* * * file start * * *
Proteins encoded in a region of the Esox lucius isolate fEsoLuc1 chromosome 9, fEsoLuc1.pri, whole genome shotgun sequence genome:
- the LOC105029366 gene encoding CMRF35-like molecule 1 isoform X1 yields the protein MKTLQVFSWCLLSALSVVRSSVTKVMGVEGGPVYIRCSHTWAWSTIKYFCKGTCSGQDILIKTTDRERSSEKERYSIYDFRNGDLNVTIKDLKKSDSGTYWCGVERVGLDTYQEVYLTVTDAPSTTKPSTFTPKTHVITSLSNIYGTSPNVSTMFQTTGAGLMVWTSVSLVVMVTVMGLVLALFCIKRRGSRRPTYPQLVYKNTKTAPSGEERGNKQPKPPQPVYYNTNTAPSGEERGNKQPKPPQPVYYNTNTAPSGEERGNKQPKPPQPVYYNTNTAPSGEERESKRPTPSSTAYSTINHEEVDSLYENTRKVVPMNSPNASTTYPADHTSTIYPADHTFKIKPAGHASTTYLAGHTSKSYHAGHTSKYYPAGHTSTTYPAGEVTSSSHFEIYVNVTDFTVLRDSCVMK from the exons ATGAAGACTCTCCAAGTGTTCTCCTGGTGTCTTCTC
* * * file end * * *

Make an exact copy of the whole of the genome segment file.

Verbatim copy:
Proteins encoded in a region of the Esox lucius isolate fEsoLuc1 chromosome 9, fEsoLuc1.pri, whole genome shotgun sequence genome:
- the LOC105029366 gene encoding CMRF35-like molecule 1 isoform X1 yields the protein MKTLQVFSWCLLSALSVVRSSVTKVMGVEGGPVYIRCSHTWAWSTIKYFCKGTCSGQDILIKTTDRERSSEKERYSIYDFRNGDLNVTIKDLKKSDSGTYWCGVERVGLDTYQEVYLTVTDAPSTTKPSTFTPKTHVITSLSNIYGTSPNVSTMFQTTGAGLMVWTSVSLVVMVTVMGLVLALFCIKRRGSRRPTYPQLVYKNTKTAPSGEERGNKQPKPPQPVYYNTNTAPSGEERGNKQPKPPQPVYYNTNTAPSGEERGNKQPKPPQPVYYNTNTAPSGEERESKRPTPSSTAYSTINHEEVDSLYENTRKVVPMNSPNASTTYPADHTSTIYPADHTFKIKPAGHASTTYLAGHTSKSYHAGHTSKYYPAGHTSTTYPAGEVTSSSHFEIYVNVTDFTVLRDSCVMK from the exons ATGAAGACTCTCCAAGTGTTCTCCTGGTGTCTTCTC